Home » Author Archives: Bozhidar Bozhanov (page 4)

Author Archives: Bozhidar Bozhanov

Bozhidar Bozhanov
Senior Java developer, one of the top stackoverflow users, fluent with Java and Java technology stacks - Spring, JPA, JavaEE, as well as Android, Scala and any framework you throw at him. creator of Computoser - an algorithmic music composer. Worked on telecom projects, e-government and large-scale online recruitment and navigation platforms.

Verifying Secure Password Storage Externally

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Many websites (including big ones like Adobe, Yahoo, LinkedIn, Gawker, etc.) store user passwords insecurely. Either in plain text, or encrypted (reversible), or using a broken or brute-forceable hash function. Many websites continue to be built with poor password storage mechanism. So what? Well, if the database leaks somehow (and it obviously happens, see the link above), then users are ...

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Coping with Methods with Many Parameters

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I will put my captain Obvious cape now and write in short how to get rid of methods with many parameters, especially if some of the parameters are optional, or depend on each other somehow (e.g. go in pairs, one excludes another, etc.). Let’s take a simple RestClient class. You need to be able to pass the target resource, optional ...

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Ideas Aren’t Worthless

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It’s common knowledge that “ideas are worthless”. An idea will bring you nowhere – you need implementation, focus, a good team, the right environment, luck, etc. And I won’t argue with that – obviously, an idea doesn’t bring you anywhere by itself. Just google for “ideas are worthless” and you can find dozens of convincing articles. Ideas change, ideas evolve, ...

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I Don’t Like Scala

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Yes, it is my opinion, and yes, it might seem like a hate-post. But I’ll try to address the issues I have with Scala and its surroundings. I have used Scala in a single, relatively small project (currently working in production), so I guess I’m somewhere between “n00b” and “intermediate”.               there are multiple ...

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Why The Web Isn’t Semantic Yet

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The semantic web. You’ve heard about it. What is it? Chances are, you don’t have a completely clear idea. But why isn’t the web “semantic” yet? First, it’s complex to understand. There are tons of standards around it – RDF, RDFa, RDFS, URI, OWL, SPARQL, etc. It’s hard to get started, because you have to put a lot of unfamiliar ...

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Save-and-Refresh With Java Web Projects

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How do you configure your machine in order to have save-and-refresh for Java web projects? When you ask this question to developers, the answer starts with “oh, well…”, and continues with a description of something that sort-of works. And everyone has his own way. First – why do you need this? Because doing copying and restarting the server is a ...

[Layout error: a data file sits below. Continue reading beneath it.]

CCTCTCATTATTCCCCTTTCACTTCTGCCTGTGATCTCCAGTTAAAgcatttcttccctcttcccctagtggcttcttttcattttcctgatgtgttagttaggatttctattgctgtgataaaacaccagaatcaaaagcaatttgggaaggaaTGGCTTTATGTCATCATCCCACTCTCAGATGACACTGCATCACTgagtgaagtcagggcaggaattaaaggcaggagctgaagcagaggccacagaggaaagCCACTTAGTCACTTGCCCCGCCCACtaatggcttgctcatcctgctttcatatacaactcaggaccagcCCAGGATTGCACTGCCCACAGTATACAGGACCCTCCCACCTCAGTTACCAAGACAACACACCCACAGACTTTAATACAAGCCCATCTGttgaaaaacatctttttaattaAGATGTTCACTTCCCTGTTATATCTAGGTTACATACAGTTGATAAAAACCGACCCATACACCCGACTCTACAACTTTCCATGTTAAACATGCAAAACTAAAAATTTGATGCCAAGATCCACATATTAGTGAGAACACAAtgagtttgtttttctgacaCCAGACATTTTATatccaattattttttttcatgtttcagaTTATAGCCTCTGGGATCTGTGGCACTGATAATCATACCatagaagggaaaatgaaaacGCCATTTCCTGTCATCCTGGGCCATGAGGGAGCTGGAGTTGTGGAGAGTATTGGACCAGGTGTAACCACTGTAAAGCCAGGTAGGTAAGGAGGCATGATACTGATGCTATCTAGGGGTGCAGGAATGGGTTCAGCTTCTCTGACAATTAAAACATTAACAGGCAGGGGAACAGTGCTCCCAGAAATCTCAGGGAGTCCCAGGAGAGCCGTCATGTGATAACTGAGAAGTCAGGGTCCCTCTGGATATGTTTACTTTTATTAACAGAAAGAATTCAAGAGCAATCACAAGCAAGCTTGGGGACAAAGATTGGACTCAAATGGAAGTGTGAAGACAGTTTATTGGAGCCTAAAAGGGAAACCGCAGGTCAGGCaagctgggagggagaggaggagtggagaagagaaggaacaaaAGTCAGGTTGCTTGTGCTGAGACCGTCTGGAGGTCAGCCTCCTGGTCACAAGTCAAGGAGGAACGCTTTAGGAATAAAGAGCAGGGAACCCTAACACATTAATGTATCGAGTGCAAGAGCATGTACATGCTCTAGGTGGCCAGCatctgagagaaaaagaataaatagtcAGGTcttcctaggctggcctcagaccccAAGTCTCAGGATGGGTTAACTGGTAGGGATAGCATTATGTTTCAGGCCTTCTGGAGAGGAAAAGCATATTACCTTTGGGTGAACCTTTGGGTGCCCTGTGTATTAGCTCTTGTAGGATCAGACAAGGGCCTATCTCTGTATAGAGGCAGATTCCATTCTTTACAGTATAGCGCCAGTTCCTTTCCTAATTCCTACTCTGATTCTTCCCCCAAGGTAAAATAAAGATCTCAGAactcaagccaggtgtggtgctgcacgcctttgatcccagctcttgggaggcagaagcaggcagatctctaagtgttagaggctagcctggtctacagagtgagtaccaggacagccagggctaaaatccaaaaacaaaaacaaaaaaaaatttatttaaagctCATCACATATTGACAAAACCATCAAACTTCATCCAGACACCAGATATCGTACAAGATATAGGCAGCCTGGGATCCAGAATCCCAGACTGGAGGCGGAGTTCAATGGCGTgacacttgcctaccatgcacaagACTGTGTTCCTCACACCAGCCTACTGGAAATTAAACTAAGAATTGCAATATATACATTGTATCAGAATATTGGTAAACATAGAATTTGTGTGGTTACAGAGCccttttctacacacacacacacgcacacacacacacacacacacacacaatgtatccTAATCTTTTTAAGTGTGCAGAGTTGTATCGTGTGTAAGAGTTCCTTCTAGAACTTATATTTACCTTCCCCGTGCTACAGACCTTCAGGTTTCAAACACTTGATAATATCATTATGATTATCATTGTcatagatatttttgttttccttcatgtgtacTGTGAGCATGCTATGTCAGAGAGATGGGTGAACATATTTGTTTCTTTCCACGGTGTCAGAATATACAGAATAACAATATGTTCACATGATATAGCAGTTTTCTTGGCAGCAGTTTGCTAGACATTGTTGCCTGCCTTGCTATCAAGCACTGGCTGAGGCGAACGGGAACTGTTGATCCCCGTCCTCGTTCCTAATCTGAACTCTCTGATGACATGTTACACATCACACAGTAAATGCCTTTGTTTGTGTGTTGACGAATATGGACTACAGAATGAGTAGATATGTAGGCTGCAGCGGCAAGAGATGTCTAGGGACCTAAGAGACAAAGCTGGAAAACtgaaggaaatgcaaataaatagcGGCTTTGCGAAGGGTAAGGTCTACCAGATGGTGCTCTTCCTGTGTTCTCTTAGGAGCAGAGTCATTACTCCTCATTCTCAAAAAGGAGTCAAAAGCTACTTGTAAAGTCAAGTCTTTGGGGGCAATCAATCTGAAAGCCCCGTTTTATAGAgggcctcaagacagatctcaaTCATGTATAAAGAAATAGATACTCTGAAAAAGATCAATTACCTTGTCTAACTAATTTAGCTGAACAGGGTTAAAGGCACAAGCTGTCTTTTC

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Embedding Maven

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It is a very rare usecase, but sometimes you need it. How to embed Maven in your application, so that you can programatically run goals? Short answer is: it’s tricky. I dabbled into the matter for my java webapp automatic syncing project, and at some point I decided not to embed it. Ultimately, I used a library that does what ...

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The Lazy Expert

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Until two years ago I was reading tech articles every day, I was regularly watching presentations, I was contributing significantly to stackoverflow. Then I gradually reduced my “efforts” of this sort. Followed a couple of tech aggregators (HN, reddit, DZone) on twitter, and that has been the only source of blogposts and articles ever since. I almost stopped answering stackoverflow ...

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A Scraping Library

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As part of a project I’m working on, I needed to get documents from state institutions. And instead of writing code specific for each site, I decided to try creating a “universal” document scraper. It can be found as a separate module within the main project https://github.com/Glamdring/state-alerts/. The project is written in Scala, and can be used in any JVM ...

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KISS My YAGNI

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We are all familiar with the KISS (Keep It Simple, Stupid) and YAGNI (You Ain’t Gonna Need It) principles. And yet, overly complicated software is everywhere. Let’s use an application server. Definitely. We can’t go without distributed transactions. And a message queue – for the sake of decoupling. Oh, our business logic is likely to include a lot of business ...

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